As planned, I introduced all the props first: a friendly, soft, young dragon, a cuddly jackdaw, a glittering crystal pendant and a small jet fighter plane. They were greeted with great excitement. Every one wanted to touch every item. Unfortunately this created a new game; from then on almost all the children were focussed on trying to sneak up on me and touch whatever prop I was holding. If one succeeded, then everyone else had to try straight away. it was impossible to get them to actually listen to anything.
So that experiment failed! But the small tray itself is still a good idea – it creates a flat platform on my lap where I can put props down and yet still keep them under my control.
There was only time for one more story – the simple tale of the lion cub from Papa Joe’s story of Jinook the Lame. This has only one prop – a sweet cuddly lion cub – so much easier to keep control… and some of the youngest ones had moved away, so there was less disruption, but it was still not a happy experience. Some of the older ones had sensed victory in a power struggle and were not prepared to give in by being seen to listen.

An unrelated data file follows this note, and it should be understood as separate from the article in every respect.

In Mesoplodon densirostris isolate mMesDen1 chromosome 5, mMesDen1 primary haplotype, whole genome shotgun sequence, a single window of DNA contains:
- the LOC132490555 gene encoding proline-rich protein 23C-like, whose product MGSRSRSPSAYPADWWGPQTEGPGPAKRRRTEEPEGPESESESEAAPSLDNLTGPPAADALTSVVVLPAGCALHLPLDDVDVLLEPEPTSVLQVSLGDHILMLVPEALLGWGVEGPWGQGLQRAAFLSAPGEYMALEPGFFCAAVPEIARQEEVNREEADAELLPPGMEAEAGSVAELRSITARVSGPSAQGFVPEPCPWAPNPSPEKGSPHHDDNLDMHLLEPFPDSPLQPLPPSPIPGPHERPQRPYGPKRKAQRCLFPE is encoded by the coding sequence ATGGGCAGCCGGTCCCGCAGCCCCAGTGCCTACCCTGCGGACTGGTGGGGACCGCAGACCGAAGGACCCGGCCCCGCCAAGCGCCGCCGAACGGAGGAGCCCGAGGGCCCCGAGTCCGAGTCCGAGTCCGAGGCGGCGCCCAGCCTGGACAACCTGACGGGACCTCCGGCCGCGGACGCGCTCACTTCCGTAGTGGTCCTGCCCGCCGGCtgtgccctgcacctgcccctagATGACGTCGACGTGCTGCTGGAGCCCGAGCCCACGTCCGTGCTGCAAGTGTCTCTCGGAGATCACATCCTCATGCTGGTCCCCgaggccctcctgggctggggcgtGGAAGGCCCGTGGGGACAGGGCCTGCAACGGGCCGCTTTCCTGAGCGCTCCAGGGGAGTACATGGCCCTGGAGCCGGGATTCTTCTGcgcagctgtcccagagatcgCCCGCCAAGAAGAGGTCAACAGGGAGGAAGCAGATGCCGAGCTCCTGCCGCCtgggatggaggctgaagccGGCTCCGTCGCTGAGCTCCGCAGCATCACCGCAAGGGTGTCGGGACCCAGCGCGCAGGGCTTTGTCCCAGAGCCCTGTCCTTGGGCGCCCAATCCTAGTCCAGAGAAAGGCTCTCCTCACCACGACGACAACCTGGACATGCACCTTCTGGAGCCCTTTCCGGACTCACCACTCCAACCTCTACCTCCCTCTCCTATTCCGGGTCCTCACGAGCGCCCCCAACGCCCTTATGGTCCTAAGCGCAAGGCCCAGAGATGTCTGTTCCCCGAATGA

It is clear that a group of 12 children with ages ranging from 2 to 4 years is just not appropriate for my kind of storytelling. I cannot maintain eye contact with all 12 of them at once – and without that eye contact, my words alone are not enough to hold their interest.
It feels as though every skill I have developed – vocal control and expression, story structure, pace, tension, emotion, shared references and understanding with the audience, subtle jokes and hints – none of them are of any use with this group.
The staff say that the most popular stories are the two, very simple SuLi ones. Is that because the SuLi doll, though not pretty, is very expressive and friendly? Or is it just that the stories could not be more basic? In the first, the sky is still sitting too low on the earth, forcing people to bend down all the time, so SuLi prods it with her cooking stick until it breaks up into little fluffy clouds and flies up high. In the second the village is threatened by a dragon that wants to eat young maidens and frightens away all the brave men – so SuLi volunteers to be the next maiden sacrifice and, with her father’s hunting dog and sword, slays the dragon and marries the king.